What you didn't realise about your pension

You're probably losing money in your company pension scheme

Employee pensions are extremely common if not mandatory nowadays. Many people are indirectly investing in pension funds via these schemes and yet they do not realise what they are invested in:

If you're reading this blog then you're probably interested in ensuring that you make the best decisions possible when it comes to your financial situation. One of the key considerations for your long term financial wellbeing is to consider your pension - I.e. How much will you need to save now in order that you can retire from working in the future.

Company pension schemes can be generous

In the UK employers are generally obliged to make contributions alongside their employees. This matching scheme can result in pension pots being built fairly quickly.

The problem is that most people sign up to their company pension scheme, make regular contributions, their companies match their contributions and then they forget about it until they reach retirement. What many people don't realise is that when you and your employer make contributions to your pension that money gets invested in a default fund.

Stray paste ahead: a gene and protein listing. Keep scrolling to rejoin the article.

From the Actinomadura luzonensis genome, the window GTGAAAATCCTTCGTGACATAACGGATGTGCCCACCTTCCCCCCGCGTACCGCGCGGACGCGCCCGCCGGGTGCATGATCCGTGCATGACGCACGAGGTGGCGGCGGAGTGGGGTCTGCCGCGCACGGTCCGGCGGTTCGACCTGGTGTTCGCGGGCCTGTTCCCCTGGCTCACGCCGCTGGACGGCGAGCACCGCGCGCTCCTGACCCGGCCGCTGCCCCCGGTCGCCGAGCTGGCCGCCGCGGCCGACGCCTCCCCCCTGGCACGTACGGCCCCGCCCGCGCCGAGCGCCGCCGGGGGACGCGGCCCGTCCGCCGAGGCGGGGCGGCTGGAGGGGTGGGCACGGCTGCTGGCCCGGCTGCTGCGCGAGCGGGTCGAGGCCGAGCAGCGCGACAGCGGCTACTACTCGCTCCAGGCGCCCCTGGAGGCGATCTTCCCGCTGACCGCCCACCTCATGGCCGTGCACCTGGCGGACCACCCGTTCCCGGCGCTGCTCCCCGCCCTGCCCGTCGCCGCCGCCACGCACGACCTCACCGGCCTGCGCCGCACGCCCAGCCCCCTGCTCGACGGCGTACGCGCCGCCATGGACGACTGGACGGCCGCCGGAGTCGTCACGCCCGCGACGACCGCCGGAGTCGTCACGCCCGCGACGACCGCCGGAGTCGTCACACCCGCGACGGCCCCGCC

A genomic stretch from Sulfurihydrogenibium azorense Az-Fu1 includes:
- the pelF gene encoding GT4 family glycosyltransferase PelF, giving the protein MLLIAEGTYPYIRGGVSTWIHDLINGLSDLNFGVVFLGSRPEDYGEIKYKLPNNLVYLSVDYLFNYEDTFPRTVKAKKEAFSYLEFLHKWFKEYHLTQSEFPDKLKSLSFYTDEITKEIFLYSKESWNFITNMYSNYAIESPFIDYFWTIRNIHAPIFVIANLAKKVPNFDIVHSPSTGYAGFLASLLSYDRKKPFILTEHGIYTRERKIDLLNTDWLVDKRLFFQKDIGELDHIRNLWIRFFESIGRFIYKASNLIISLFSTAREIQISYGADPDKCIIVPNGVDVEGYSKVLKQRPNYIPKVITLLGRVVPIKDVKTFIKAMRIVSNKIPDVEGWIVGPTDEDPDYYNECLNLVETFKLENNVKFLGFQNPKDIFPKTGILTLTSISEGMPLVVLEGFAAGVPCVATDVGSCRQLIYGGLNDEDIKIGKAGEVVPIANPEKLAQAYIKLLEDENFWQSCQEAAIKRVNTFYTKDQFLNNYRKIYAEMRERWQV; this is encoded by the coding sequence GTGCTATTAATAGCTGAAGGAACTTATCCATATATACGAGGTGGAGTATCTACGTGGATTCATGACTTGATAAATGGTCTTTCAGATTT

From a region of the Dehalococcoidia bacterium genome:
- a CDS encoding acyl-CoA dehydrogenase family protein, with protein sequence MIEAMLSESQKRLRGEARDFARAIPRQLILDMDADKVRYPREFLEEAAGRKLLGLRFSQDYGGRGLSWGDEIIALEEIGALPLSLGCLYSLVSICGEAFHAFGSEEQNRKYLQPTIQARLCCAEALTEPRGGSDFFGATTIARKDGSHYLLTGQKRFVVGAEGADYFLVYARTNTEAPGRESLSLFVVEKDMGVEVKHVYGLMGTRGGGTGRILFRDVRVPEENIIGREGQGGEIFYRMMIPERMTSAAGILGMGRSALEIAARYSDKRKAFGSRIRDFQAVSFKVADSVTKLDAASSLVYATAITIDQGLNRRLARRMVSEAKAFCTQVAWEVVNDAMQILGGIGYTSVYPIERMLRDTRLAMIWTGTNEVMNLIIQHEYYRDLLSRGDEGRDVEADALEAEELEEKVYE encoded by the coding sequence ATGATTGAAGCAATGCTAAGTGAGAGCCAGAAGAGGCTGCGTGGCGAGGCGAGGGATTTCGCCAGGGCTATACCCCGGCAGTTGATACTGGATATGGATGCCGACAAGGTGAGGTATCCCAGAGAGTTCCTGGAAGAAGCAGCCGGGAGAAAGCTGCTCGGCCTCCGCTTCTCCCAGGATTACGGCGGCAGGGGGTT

What does this mean?

Avoiding the default fund in a pension scheme

The default fund for most company pension schemes is a Cautious fund. This means that your pension gets invested into a fund that invests in cash, bonds and other fixed income assets. These are low risk investments. On the plus side, it means that the value of your pension is unlikely to decline over time. However, it also means that your annualised growth is likely to be around 1%-2% (even less after management fees).

Quick pension advice for a company scheme

The advice is simple: when you receive information about your company pension scheme investigate what fund your pension automatically invests in. If the returns appear to be low then call up the pension scheme provider and ask for details on their other funds. There are funds available that offer higher returns for higher risks. The beauty of a pension is that you likely have a long time period with which to ride out the peaks and troughs. I am certain that there will likely be a better fund out there for you. Of course, you should always seek financial advice from a qualified financial provider if you are unsure as to what fund to invest in. However, I encourage you to personally investigate the funds available to you.

The pension is an extremely important asset in the future. A fund achieving 1% per year over a 35 year time frame may only grow to a fraction of the size of another fund offering better returns.

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